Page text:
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Blue Texas?

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Blue Texas?

Liberal enclaves threaten conservative hegemony in the Lone Star State. March 28, 2017
Texas

The general perception of Texas as reliably conservative is accurate: its rural and suburban areas are overwhelmingly red, and currently ensure a conservative policy direction at the statewide level. But enclaves within the Lone Star State, centered around Texas’s rapidly growing major cities, and composed of progressive elected officials, the statewide press corps, the higher-education establishment, and the state’s influential K-12 school districts, represent a liberal movement that, if allowed to thrive, could undermine the Texas Model—the sound limited-government philosophy that has fueled the state’s enviable prosperity.

In Austin—the state capital—the city council recently voted ten-to-one to grant $200,000 in emergency funding to provide legal assistance to illegal immigrants. The one council member who spoke out against the measure, Ellen Troxclair, was accused of racism and admonished by her colleague Sabino Renteria: “We opened our arms to the Europeans when they came into Texas and Mexico.” The area surrounding Austin, Travis County, is also dominated by liberal officials. For example, despite the objections of Texas governor Greg Abbott, Travis County Sheriff Sally Hernandez recently announced that she will no longer honor immigration detainers requested by U.S. Immigration and Customs Enforcement (ICE), except in limited circumstances involving capital murder or aggravated sexual assault, effectively making Travis County a sanctuary for illegal immigrants. Not to be outdone, a union representing teachers at the Austin Independent School District distributed a bilingual flier to its 3,000 members entitled “What to Do if ICE Comes to Your Door,” and the AISD board of trustees unanimously passed a resolution supporting “undocumented students.”

In December, a nurse’s aide at a Killeen ISD middle school had to go to court to be allowed to display on her office door a decorative poster based on the animated classic A Charlie Brown Christmas. More recently, Texas Attorney General Ken Paxton wrote a measured letter to Frisco ISD in response to published reports that a high school had established a “prayer room” for the exclusive use of Muslim students; Paxton’s letter reminded the school administrator that any such room must be open to students of all faiths. The school superintendent fired back an intemperate reply, accusing the A.G. of engaging in a “publicity stunt” and using “inflammatory rhetoric” that might place the “community in danger of unnecessary disruption.” The press disingenuously reported the incident as an effort by Paxton to bar Muslim students from praying, contrasting his supposed position with his past defense of Christian prayers.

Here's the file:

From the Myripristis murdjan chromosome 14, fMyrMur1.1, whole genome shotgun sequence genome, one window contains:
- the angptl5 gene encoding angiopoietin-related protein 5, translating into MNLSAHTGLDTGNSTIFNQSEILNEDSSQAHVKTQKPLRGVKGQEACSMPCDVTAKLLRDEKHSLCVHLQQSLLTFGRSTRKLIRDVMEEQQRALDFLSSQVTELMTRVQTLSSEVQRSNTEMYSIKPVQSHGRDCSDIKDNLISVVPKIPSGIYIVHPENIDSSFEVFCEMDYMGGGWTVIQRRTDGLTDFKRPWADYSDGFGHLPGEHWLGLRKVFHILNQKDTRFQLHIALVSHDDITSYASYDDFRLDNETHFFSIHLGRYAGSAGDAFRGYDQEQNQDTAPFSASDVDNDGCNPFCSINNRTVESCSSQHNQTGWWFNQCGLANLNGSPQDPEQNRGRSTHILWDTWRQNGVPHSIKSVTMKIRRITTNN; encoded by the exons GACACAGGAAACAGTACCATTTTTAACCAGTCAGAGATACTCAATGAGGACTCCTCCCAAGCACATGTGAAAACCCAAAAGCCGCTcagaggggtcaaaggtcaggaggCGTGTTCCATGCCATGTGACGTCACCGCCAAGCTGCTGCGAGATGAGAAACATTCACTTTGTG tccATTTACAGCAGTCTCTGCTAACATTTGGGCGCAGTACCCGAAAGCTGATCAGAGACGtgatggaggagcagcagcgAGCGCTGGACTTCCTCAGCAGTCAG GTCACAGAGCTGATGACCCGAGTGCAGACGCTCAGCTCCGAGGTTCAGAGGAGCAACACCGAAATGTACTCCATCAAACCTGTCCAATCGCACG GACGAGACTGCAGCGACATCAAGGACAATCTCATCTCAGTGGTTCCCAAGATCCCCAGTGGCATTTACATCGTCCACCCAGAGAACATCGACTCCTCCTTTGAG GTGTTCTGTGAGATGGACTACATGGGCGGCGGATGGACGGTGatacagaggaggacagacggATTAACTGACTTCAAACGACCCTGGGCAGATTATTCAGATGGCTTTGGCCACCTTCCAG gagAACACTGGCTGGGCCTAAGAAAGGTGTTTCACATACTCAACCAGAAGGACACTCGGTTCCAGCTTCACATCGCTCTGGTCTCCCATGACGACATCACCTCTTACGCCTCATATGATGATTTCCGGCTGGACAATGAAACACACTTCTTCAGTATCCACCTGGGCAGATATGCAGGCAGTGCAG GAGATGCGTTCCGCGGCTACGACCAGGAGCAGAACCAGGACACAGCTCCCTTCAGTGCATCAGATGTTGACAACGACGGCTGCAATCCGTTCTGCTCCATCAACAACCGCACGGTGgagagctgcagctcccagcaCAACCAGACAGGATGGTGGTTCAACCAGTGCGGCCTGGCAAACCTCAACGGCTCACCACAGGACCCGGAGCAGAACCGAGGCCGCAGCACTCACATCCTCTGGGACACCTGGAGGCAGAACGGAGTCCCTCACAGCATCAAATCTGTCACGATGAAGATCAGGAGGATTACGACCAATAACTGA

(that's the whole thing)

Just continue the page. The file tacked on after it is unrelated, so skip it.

Political correctness abounds at the state’s leading universities.  In March, the University of Texas at Austin—the flagship campus of the state system—adopted a new policy on “Hate and Bias Incidents” that contains, among other restrictions, broad prohibitions on subjectively offensive speech (euphemistically termed “verbal harassment”) if it is based “on the victim’s appearance, personal characteristics, or group membership, including but not limited to, race, color, religion, national origin, gender, gender identity or gender expression, age, disability, citizenship, veteran status, sexual orientation, ideology, political views, or political affiliation.” The policy defines virtually anything that could offend a student’s sensibilities as “hate speech.” The university’s  vice president for diversity and community “strongly encourages” students to report incidents of harassment or discrimination—including “derogatory graffiti” or any student group that hosts a party with an objectionable theme—to the Campus Climate Response Team for investigation by the university’s diversity officials.  The Austin American-Statesman swooned over UT’s enlightened approach, which it described as “more clearly and forcefully declar[ing] its condemnation and prohibition of certain acts of intolerance, hate or bias.”